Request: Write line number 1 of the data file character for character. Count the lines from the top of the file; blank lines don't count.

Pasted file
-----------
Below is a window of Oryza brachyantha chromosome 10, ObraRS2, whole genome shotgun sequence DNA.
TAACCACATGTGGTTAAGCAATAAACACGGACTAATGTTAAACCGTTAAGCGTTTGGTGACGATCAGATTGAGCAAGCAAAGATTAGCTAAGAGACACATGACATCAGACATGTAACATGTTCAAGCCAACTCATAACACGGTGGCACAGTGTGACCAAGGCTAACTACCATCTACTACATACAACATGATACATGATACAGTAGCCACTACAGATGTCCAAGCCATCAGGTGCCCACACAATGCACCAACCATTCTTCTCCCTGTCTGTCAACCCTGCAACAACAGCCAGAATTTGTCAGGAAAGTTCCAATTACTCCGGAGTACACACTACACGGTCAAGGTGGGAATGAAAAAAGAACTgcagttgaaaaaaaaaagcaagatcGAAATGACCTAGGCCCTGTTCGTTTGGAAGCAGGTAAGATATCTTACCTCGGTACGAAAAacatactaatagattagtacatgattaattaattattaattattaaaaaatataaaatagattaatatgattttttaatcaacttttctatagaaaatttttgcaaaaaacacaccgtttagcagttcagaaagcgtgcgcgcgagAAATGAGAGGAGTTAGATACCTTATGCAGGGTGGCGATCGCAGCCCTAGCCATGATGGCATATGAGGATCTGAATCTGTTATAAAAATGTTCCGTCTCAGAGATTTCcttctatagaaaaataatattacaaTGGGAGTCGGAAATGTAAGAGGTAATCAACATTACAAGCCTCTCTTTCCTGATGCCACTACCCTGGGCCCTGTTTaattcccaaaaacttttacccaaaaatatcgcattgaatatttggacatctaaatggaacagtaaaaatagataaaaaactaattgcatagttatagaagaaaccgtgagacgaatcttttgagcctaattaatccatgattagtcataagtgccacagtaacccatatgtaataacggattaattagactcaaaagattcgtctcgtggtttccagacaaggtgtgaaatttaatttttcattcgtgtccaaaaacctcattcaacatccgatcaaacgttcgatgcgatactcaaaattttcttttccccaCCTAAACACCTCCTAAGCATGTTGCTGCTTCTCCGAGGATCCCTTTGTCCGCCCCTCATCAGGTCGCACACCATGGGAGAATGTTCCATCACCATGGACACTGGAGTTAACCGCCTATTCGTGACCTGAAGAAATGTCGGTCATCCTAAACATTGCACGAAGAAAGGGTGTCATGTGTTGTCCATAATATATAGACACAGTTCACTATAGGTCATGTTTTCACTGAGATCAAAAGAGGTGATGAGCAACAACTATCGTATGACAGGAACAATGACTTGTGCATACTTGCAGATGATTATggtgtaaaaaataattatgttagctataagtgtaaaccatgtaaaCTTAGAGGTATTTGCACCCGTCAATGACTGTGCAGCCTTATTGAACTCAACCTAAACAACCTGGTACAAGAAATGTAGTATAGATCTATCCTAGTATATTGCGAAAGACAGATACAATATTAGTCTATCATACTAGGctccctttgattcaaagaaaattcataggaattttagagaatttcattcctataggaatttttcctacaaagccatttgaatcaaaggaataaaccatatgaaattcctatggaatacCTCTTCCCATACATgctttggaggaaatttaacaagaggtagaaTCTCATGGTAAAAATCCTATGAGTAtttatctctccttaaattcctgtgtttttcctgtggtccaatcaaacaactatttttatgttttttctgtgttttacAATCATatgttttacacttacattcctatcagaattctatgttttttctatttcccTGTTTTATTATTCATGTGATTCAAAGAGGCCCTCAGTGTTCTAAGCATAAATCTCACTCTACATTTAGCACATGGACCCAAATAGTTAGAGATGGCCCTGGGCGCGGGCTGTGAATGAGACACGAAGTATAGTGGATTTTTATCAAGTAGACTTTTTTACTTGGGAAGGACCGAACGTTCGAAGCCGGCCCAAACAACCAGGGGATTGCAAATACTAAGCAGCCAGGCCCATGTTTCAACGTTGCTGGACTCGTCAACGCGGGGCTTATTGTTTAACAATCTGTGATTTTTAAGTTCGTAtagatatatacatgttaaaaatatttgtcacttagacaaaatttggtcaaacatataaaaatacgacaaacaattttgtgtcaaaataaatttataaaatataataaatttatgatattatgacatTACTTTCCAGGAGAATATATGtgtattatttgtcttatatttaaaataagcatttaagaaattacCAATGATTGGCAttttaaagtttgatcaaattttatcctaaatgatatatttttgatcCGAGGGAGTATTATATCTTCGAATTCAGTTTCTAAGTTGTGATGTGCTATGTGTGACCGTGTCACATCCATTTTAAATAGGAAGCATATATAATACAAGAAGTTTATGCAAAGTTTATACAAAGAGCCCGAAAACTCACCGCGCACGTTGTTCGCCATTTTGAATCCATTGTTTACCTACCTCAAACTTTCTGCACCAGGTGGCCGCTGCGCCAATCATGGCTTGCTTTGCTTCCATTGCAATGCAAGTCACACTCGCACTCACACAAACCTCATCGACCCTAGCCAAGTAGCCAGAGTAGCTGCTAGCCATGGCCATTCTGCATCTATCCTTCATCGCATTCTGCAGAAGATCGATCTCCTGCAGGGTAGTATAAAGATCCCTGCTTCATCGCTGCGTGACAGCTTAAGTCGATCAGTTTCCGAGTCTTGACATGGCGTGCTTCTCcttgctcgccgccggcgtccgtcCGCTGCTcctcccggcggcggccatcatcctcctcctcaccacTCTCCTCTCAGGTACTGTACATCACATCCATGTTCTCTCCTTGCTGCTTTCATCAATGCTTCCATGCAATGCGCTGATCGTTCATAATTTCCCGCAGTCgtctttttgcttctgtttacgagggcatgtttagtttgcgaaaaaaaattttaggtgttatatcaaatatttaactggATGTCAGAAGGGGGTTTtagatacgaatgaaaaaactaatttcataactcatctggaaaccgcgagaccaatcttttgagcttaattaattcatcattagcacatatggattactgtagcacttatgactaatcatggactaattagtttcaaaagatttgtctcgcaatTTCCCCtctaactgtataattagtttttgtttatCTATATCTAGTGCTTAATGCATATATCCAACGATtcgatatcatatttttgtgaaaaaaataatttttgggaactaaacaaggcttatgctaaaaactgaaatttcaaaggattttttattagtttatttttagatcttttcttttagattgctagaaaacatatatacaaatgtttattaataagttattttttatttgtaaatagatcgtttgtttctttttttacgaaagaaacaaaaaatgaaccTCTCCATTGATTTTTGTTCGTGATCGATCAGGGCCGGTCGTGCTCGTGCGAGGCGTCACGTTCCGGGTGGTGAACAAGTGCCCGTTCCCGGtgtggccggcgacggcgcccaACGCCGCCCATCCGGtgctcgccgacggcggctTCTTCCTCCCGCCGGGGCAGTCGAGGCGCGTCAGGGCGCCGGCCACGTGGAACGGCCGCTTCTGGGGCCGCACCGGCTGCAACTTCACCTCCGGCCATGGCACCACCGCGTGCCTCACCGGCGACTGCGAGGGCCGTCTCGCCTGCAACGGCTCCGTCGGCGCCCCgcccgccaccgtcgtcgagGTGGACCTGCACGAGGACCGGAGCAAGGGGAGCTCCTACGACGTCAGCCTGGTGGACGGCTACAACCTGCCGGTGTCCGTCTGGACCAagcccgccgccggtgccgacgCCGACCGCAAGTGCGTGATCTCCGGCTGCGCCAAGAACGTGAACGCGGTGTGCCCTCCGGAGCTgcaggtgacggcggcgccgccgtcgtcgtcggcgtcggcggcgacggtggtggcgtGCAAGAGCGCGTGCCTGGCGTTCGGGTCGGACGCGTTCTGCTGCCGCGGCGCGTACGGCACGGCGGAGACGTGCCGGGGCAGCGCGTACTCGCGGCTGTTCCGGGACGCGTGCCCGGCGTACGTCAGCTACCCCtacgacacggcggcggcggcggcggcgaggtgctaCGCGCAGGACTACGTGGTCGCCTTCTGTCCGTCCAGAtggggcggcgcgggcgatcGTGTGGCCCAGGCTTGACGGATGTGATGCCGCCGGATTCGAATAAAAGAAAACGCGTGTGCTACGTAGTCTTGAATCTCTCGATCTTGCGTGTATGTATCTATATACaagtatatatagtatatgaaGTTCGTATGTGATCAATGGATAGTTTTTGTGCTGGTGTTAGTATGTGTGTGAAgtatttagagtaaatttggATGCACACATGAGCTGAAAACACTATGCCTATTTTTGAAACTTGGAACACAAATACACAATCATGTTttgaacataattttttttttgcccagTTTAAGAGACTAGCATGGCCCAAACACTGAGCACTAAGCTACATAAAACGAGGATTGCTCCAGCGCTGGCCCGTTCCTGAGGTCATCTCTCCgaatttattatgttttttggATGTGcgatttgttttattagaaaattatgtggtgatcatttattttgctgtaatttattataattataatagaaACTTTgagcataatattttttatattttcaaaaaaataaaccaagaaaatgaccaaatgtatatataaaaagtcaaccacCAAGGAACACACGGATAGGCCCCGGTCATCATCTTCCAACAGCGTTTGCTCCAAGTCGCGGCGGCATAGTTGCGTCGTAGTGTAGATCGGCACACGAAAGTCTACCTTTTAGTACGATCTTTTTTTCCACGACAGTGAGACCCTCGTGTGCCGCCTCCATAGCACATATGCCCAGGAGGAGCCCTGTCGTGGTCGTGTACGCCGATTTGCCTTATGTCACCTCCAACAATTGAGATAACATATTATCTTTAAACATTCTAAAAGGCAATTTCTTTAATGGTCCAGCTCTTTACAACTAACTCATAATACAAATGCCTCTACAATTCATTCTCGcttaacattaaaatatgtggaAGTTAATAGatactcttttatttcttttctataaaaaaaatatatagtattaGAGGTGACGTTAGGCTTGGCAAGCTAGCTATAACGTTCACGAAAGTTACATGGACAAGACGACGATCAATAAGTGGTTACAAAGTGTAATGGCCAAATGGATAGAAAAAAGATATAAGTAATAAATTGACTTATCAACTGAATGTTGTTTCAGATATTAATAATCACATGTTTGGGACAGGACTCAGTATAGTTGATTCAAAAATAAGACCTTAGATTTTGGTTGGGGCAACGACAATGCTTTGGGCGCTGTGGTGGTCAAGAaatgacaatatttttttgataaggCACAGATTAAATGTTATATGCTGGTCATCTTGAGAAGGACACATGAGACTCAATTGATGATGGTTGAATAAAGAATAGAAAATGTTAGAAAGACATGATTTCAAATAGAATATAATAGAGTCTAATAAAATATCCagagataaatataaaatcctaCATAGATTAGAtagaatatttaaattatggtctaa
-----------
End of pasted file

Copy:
Below is a window of Oryza brachyantha chromosome 10, ObraRS2, whole genome shotgun sequence DNA.